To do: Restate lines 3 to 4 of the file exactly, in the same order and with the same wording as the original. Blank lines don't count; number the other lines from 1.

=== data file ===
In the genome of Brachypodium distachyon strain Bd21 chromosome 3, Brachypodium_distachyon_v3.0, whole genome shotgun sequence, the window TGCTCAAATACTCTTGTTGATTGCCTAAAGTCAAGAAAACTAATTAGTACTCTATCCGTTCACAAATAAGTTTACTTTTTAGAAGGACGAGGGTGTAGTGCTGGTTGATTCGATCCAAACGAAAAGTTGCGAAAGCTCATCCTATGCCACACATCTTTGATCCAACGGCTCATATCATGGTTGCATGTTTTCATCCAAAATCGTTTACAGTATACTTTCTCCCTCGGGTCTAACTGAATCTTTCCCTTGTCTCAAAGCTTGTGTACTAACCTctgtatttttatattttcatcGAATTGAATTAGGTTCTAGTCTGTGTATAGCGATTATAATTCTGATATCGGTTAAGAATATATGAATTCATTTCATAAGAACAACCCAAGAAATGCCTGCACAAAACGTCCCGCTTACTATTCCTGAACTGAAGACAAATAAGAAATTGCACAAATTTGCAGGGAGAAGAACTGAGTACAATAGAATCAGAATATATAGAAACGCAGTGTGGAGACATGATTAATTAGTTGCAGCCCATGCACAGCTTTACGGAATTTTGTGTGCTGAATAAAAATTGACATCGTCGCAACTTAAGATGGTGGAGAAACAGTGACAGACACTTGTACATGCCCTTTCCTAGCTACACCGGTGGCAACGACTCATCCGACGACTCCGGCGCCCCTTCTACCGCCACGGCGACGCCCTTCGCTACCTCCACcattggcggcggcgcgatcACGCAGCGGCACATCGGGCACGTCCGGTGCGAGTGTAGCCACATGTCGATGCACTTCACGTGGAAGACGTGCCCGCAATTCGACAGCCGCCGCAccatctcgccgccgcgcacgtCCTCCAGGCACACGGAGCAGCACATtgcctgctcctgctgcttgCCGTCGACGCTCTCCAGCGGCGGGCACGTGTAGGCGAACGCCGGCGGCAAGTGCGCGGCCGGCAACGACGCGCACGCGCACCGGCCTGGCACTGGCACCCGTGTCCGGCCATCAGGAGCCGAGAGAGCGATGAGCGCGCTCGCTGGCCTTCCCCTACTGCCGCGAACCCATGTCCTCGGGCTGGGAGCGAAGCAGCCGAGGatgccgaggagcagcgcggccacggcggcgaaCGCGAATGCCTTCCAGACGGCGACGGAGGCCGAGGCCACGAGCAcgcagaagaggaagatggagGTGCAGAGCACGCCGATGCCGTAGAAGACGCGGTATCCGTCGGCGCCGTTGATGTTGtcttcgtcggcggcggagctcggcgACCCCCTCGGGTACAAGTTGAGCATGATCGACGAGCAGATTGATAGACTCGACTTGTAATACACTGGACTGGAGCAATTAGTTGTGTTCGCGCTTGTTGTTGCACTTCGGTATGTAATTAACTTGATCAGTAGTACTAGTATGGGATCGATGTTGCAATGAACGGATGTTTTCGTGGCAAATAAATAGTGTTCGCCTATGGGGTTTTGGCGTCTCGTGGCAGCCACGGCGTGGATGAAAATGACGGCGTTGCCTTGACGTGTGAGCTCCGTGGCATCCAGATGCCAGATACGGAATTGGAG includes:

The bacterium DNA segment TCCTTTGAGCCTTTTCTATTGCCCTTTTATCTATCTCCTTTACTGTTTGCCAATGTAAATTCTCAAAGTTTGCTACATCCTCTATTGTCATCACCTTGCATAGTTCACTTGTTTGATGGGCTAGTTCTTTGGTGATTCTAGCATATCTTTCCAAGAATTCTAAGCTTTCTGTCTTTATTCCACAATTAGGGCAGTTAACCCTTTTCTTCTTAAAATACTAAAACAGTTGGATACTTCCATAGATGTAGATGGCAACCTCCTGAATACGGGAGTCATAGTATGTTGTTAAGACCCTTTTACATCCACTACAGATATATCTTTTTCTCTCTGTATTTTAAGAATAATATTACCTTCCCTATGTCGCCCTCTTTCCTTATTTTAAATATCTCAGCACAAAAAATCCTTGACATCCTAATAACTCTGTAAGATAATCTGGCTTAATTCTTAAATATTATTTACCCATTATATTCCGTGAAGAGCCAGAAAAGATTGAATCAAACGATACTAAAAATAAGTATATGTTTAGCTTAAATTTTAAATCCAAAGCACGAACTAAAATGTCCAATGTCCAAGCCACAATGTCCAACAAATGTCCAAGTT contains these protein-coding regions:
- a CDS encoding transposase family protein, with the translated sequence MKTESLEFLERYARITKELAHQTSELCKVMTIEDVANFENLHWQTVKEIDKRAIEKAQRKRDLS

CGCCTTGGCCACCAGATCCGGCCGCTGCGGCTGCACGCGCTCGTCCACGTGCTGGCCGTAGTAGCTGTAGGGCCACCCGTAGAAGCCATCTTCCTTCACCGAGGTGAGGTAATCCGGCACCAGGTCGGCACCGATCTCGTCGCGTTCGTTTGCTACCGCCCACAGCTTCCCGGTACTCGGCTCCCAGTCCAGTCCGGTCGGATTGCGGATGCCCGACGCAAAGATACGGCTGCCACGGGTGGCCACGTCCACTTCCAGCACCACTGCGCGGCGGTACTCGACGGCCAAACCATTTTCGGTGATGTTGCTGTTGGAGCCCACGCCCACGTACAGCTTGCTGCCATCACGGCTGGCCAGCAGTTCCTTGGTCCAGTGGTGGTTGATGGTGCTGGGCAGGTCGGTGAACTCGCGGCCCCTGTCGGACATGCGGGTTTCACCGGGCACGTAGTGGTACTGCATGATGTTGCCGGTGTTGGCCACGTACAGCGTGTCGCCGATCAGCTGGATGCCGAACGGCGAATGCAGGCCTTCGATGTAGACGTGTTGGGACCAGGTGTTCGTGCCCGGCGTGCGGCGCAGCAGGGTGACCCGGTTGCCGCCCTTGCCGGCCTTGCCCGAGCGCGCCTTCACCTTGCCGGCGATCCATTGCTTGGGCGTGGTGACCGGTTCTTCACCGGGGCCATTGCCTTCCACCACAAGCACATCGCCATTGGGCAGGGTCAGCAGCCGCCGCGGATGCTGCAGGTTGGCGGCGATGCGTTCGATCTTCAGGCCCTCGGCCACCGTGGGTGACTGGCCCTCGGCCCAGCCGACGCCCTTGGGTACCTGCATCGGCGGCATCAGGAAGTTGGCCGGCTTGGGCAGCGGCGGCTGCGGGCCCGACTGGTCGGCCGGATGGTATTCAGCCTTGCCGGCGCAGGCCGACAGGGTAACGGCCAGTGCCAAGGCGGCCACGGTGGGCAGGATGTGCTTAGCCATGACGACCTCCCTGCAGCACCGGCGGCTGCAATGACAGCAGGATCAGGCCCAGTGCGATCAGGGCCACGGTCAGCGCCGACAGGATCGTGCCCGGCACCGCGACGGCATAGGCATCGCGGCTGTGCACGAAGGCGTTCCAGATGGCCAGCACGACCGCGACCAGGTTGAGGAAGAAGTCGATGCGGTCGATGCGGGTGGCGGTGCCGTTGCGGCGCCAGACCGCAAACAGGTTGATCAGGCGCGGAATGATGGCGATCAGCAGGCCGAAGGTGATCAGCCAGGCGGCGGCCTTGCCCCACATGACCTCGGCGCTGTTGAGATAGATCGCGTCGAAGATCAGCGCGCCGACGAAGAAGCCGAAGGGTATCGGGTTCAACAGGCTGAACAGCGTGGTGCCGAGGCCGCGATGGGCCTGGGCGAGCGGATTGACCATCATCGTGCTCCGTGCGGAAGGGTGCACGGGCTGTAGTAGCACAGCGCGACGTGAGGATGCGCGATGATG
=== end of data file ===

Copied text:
- a CDS encoding transposase family protein, with the translated sequence MKTESLEFLERYARITKELAHQTSELCKVMTIEDVANFENLHWQTVKEIDKRAIEKAQRKRDLS

CGCCTTGGCCACCAGATCCGGCCGCTGCGGCTGCACGCGCTCGTCCACGTGCTGGCCGTAGTAGCTGTAGGGCCACCCGTAGAAGCCATCTTCCTTCACCGAGGTGAGGTAATCCGGCACCAGGTCGGCACCGATCTCGTCGCGTTCGTTTGCTACCGCCCACAGCTTCCCGGTACTCGGCTCCCAGTCCAGTCCGGTCGGATTGCGGATGCCCGACGCAAAGATACGGCTGCCACGGGTGGCCACGTCCACTTCCAGCACCACTGCGCGGCGGTACTCGACGGCCAAACCATTTTCGGTGATGTTGCTGTTGGAGCCCACGCCCACGTACAGCTTGCTGCCATCACGGCTGGCCAGCAGTTCCTTGGTCCAGTGGTGGTTGATGGTGCTGGGCAGGTCGGTGAACTCGCGGCCCCTGTCGGACATGCGGGTTTCACCGGGCACGTAGTGGTACTGCATGATGTTGCCGGTGTTGGCCACGTACAGCGTGTCGCCGATCAGCTGGATGCCGAACGGCGAATGCAGGCCTTCGATGTAGACGTGTTGGGACCAGGTGTTCGTGCCCGGCGTGCGGCGCAGCAGGGTGACCCGGTTGCCGCCCTTGCCGGCCTTGCCCGAGCGCGCCTTCACCTTGCCGGCGATCCATTGCTTGGGCGTGGTGACCGGTTCTTCACCGGGGCCATTGCCTTCCACCACAAGCACATCGCCATTGGGCAGGGTCAGCAGCCGCCGCGGATGCTGCAGGTTGGCGGCGATGCGTTCGATCTTCAGGCCCTCGGCCACCGTGGGTGACTGGCCCTCGGCCCAGCCGACGCCCTTGGGTACCTGCATCGGCGGCATCAGGAAGTTGGCCGGCTTGGGCAGCGGCGGCTGCGGGCCCGACTGGTCGGCCGGATGGTATTCAGCCTTGCCGGCGCAGGCCGACAGGGTAACGGCCAGTGCCAAGGCGGCCACGGTGGGCAGGATGTGCTTAGCCATGACGACCTCCCTGCAGCACCGGCGGCTGCAATGACAGCAGGATCAGGCCCAGTGCGATCAGGGCCACGGTCAGCGCCGACAGGATCGTGCCCGGCACCGCGACGGCATAGGCATCGCGGCTGTGCACGAAGGCGTTCCAGATGGCCAGCACGACCGCGACCAGGTTGAGGAAGAAGTCGATGCGGTCGATGCGGGTGGCGGTGCCGTTGCGGCGCCAGACCGCAAACAGGTTGATCAGGCGCGGAATGATGGCGATCAGCAGGCCGAAGGTGATCAGCCAGGCGGCGGCCTTGCCCCACATGACCTCGGCGCTGTTGAGATAGATCGCGTCGAAGATCAGCGCGCCGACGAAGAAGCCGAAGGGTATCGGGTTCAACAGGCTGAACAGCGTGGTGCCGAGGCCGCGATGGGCCTGGGCGAGCGGATTGACCATCATCGTGCTCCGTGCGGAAGGGTGCACGGGCTGTAGTAGCACAGCGCGACGTGAGGATGCGCGATGATG